After the election of the Iraqi parliament speaker Mohamed al-Halbusi, the people’s representatives will have to select the president of the republic who will ask the largest political bloc to present the full cabinet within 15 days according to the Iraqi constitution.
Since 2005, there has been a political tradition in which the positions of parliament speaker, the presidency, and the premiership are distributed among political parties based on an ethno-sectarian quota. Consequently, the Kurds run the presidency, the Sunnis administer the parliament, and the Shia appoint the prime minister. This package of posts has always been identified through political consensus. This time however, the situation is more complicated than before due to the outcomes of the May 12 election that did not give any party any significant leverage over others because of the relatively close number of seats.
The ball is now in the court of the Kurds. The Kurds must come to the Iraqi parliament as a united bloc and present one candidate, who needs two thirds of the votes. However, the Kurds are presently divided and have a fierce competition going on between the mover of the political spoils of the election. The two biggest parties, the Patriotic Union of Kurdistan (PUK) and the Kurdistan Democratic Party (KDP) are currently facing each other off in order to nominate the president.
Since the liberation of Iraq from the Ba’ath regime in 2003, the Kurds have agreed to grant the KDP the presidency of the Kurdistan Region of Iraq and some other sovereign ministries in the federal government, while the PUK is given the presidency of Iraq and the right to manage the oil-rich city of Kirkuk. The PUK has now nominated Mr. Barham Salih for the presidency of Iraq, with the assurance that there is an Iranian-American acceptance of their candidate. Party members say that he has returned to the PUK based on the request of the Iranians. They also confirm that the visit of Brett McGurk, the American presidential envoy for the Global Coalition to defeat Daesh, to the PUK leaders in Sulaymaniyah city came to give the green light to Mr. Salih’s nomination.
The KDP is momentarily seeking to change the equation for dividing the Kurdish posts. Back in 2017, the post of the president of the Kurdistan Region was abolished. Furthermore, they got 26 parliamentary seats while the PUK has only gained 16 in the recent election. According to the KDP, this changes the equation, and their leaders are stating that they now have the right to decide who will be the president of Iraq and who will be the governor of Kirkuk. Hence, they rejected Mr. Salih’s nomination and submitted their own candidate for the Iraqi presidency: Mr. Fuad Hussien. The PUK on the other hand insists that all Kurds must remain faithful to the agreements of 2005, and it considers the KDP’s calls as a bloodless coup against the PUK’s interests, and contra to Kurdish unity.
The Shi’i blocs of Sa’iroon and al-Fatih have the power to determine the fate of the presidency. Both blocs tend to favor any nominee who did not support the Kurdish referendum on independence held in September 2017, welcomed the peaceful return of the federal forces to Kirkuk, is willing to execute the constitution, and who will protect the unity of Iraq. All these qualities are available in the nominee of the PUK, Barham Salih, who had been the prime minister of Kurdistan region 2001-2004, and served as Iraq’s deputy prime minister in 2006. One month after the referendum, Mr. Salih stated: “The decision (of the referendum) was taken by one person, Massoud Barzani, but was provoked by several corrupt politicians in order to preserve their money and pursue their theft, while allowing the lack of economic stability and international allies worthy of trust.”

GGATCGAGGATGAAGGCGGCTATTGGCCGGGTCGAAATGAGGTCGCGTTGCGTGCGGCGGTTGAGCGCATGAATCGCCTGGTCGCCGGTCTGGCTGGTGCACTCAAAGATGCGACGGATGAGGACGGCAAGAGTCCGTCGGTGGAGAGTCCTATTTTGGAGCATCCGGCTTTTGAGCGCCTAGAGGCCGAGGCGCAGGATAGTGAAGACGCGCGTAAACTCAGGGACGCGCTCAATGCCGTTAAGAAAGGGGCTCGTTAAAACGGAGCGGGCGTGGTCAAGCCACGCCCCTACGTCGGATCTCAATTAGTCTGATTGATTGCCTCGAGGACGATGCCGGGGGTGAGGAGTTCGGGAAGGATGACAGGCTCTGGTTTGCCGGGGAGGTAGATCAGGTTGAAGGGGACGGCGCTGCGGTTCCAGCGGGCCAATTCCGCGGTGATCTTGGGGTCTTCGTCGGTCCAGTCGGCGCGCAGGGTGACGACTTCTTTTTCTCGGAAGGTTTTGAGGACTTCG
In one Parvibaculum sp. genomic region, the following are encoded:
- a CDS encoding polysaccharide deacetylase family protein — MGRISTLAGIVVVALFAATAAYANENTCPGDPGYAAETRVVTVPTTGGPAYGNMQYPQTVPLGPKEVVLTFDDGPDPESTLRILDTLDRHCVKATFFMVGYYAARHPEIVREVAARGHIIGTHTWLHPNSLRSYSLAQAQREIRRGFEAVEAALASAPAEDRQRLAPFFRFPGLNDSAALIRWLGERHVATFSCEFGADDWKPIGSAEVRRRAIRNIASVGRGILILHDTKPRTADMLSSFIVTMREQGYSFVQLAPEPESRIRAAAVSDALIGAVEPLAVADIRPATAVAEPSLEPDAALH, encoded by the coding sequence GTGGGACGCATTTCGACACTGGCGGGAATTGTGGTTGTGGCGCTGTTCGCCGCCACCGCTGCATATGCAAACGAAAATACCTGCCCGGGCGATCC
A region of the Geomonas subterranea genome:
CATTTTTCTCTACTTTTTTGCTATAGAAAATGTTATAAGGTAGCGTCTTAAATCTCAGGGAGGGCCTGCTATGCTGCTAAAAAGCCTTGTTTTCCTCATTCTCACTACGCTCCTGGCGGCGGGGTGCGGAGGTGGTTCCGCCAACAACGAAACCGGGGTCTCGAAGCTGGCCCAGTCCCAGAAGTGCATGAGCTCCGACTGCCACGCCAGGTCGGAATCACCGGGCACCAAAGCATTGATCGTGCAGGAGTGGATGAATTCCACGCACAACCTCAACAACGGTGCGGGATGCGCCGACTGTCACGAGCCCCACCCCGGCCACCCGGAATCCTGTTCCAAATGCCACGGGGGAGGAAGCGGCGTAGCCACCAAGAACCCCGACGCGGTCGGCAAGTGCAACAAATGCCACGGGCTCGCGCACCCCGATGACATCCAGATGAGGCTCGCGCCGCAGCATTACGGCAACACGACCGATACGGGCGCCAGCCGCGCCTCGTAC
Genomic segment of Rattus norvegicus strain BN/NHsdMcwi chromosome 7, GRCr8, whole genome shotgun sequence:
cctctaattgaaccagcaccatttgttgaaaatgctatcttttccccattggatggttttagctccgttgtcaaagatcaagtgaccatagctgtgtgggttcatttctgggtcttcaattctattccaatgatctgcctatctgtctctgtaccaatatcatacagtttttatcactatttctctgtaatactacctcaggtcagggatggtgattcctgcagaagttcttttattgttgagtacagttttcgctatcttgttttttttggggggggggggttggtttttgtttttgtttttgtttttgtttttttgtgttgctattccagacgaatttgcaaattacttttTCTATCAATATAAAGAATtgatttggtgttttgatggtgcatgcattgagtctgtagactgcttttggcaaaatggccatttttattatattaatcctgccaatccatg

The KDP is well aware of the truth mentioned above. Therefore, the prime minister of Kurdistan Region Nechirvan Barzani paid a visit to Baghdad and Najaf to persuade the Shi’i leaders to postpone the vote on the Kurdish nominees until after the Kurdistan election that will be held on September 30. Constitutionally, it is an acceptable request as the deadline for selecting the president of the state will be on October 2, according to Article 72/ Second/ B of the Iraqi constitution.
The Shi’i parties however do not like to be part of inter-Kurdish disputes. While they prefer Mr. Salih, they understand that if they lose their relations with the KDP, they would face a real problem with a US-backed party that is playing an active role in Kurdish politics. Thus, they chose to be neutral in their position. They gave Kurdish sides an opportunity to solve their problems in their region, and encouraged them to agree on only one nominee who can be accepted by the other political players. Implicitly, they pointed out to Barzani that the Kurds must strengthen Barham Salih’s chances in this political bargain, or at least suggest another nominee who has the same characteristics as Salih. Therefore, the parliamentary session of September 25 did not include the vote on the post of Iraq’s presidency.
In sum, the Shi’i forces will not uphold the next Iraqi president if he was part of the team that had called for the Kurdish separation from Iraq. Therefore, the KDP has no choice but to negotiate with the PUK in order to present a nationalistic, moderate, and non-racist politician as nominee for president. Otherwise, the Kurdish parties, especially the KDP, will be in a real stalemate. The alternative will be the election of an independent Kurdish nominee, such as Mrs. Srwa Abdul-Wahid, who is well qualified for the post and close to the Shia in terms of political views.
Diyari Salih is an Iraqi academic with a PhD in Political Geography, Baghdad and a Post-Doctorate in International Relations, Warsaw,